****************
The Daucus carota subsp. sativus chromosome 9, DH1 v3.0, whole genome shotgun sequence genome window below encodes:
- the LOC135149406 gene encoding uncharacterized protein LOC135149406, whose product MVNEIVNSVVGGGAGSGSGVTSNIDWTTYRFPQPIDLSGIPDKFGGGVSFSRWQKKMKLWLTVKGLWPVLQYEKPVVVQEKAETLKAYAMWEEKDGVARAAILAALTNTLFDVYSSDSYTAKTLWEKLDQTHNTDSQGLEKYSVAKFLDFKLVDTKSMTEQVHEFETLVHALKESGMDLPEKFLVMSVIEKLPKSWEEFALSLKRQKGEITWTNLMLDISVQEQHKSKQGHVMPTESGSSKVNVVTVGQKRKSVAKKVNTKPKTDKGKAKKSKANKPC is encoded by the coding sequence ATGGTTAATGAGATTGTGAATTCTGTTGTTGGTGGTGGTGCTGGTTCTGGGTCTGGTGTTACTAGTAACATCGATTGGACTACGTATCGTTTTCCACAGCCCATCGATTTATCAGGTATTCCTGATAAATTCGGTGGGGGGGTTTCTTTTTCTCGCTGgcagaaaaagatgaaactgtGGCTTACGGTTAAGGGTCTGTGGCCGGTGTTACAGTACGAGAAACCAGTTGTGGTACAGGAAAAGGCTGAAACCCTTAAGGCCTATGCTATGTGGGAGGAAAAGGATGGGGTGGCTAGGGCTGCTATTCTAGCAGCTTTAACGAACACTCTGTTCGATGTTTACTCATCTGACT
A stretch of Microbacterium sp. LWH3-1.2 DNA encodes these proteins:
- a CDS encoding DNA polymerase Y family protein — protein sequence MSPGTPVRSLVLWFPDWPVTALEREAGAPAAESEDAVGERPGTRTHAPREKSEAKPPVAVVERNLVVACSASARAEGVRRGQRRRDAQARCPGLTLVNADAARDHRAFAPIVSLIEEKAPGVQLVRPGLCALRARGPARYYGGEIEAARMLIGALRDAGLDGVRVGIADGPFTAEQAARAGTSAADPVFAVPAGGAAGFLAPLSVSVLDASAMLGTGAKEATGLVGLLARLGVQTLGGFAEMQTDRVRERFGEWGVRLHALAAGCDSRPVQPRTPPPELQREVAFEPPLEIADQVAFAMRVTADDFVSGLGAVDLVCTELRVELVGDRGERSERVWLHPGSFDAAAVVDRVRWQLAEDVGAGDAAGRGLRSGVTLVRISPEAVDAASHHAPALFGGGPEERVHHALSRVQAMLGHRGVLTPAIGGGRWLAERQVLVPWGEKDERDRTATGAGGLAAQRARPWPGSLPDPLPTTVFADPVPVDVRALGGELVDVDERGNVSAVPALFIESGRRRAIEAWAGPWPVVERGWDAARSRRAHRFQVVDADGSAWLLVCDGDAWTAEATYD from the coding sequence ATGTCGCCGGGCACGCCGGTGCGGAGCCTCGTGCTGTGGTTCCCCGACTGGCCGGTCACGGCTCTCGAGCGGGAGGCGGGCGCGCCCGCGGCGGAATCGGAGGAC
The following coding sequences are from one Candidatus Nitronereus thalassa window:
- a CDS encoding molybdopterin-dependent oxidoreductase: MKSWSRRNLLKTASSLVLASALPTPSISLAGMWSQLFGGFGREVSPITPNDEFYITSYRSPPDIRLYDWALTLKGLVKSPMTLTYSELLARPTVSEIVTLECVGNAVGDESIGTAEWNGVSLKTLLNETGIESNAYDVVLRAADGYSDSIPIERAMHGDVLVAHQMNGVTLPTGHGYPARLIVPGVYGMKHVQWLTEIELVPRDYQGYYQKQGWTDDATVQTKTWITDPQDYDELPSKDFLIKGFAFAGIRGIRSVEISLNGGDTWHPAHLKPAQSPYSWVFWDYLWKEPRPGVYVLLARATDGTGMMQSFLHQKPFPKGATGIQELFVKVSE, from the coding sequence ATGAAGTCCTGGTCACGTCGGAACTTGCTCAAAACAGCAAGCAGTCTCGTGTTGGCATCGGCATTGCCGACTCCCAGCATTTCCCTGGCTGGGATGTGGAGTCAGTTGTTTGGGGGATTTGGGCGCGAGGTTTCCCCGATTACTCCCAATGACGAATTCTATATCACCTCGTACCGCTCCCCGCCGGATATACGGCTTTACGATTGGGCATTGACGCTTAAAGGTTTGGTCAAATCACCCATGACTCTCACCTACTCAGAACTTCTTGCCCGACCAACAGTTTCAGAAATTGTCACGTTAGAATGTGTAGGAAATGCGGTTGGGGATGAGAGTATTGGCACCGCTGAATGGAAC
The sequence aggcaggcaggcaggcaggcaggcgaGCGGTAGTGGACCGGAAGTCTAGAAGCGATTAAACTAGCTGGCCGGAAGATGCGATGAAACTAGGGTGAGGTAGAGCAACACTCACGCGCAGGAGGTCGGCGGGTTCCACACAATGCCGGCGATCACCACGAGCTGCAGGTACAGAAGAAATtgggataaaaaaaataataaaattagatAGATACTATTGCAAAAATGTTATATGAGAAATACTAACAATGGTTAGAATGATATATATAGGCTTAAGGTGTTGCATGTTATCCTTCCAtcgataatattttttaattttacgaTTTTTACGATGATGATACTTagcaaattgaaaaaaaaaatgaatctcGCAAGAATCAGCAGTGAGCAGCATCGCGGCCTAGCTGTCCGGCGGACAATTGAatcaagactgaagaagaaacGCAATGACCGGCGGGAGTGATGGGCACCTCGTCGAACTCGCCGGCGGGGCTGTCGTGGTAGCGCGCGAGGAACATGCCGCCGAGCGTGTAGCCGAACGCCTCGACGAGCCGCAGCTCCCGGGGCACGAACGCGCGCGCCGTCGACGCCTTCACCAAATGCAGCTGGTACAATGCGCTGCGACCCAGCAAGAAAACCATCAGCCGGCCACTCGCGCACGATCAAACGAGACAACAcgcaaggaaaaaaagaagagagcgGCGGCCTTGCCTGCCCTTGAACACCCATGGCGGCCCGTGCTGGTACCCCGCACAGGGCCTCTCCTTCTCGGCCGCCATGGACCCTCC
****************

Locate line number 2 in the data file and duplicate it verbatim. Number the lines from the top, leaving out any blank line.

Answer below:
- the LOC135149406 gene encoding uncharacterized protein LOC135149406, whose product MVNEIVNSVVGGGAGSGSGVTSNIDWTTYRFPQPIDLSGIPDKFGGGVSFSRWQKKMKLWLTVKGLWPVLQYEKPVVVQEKAETLKAYAMWEEKDGVARAAILAALTNTLFDVYSSDSYTAKTLWEKLDQTHNTDSQGLEKYSVAKFLDFKLVDTKSMTEQVHEFETLVHALKESGMDLPEKFLVMSVIEKLPKSWEEFALSLKRQKGEITWTNLMLDISVQEQHKSKQGHVMPTESGSSKVNVVTVGQKRKSVAKKVNTKPKTDKGKAKKSKANKPC is encoded by the coding sequence ATGGTTAATGAGATTGTGAATTCTGTTGTTGGTGGTGGTGCTGGTTCTGGGTCTGGTGTTACTAGTAACATCGATTGGACTACGTATCGTTTTCCACAGCCCATCGATTTATCAGGTATTCCTGATAAATTCGGTGGGGGGGTTTCTTTTTCTCGCTGgcagaaaaagatgaaactgtGGCTTACGGTTAAGGGTCTGTGGCCGGTGTTACAGTACGAGAAACCAGTTGTGGTACAGGAAAAGGCTGAAACCCTTAAGGCCTATGCTATGTGGGAGGAAAAGGATGGGGTGGCTAGGGCTGCTATTCTAGCAGCTTTAACGAACACTCTGTTCGATGTTTACTCATCTGACT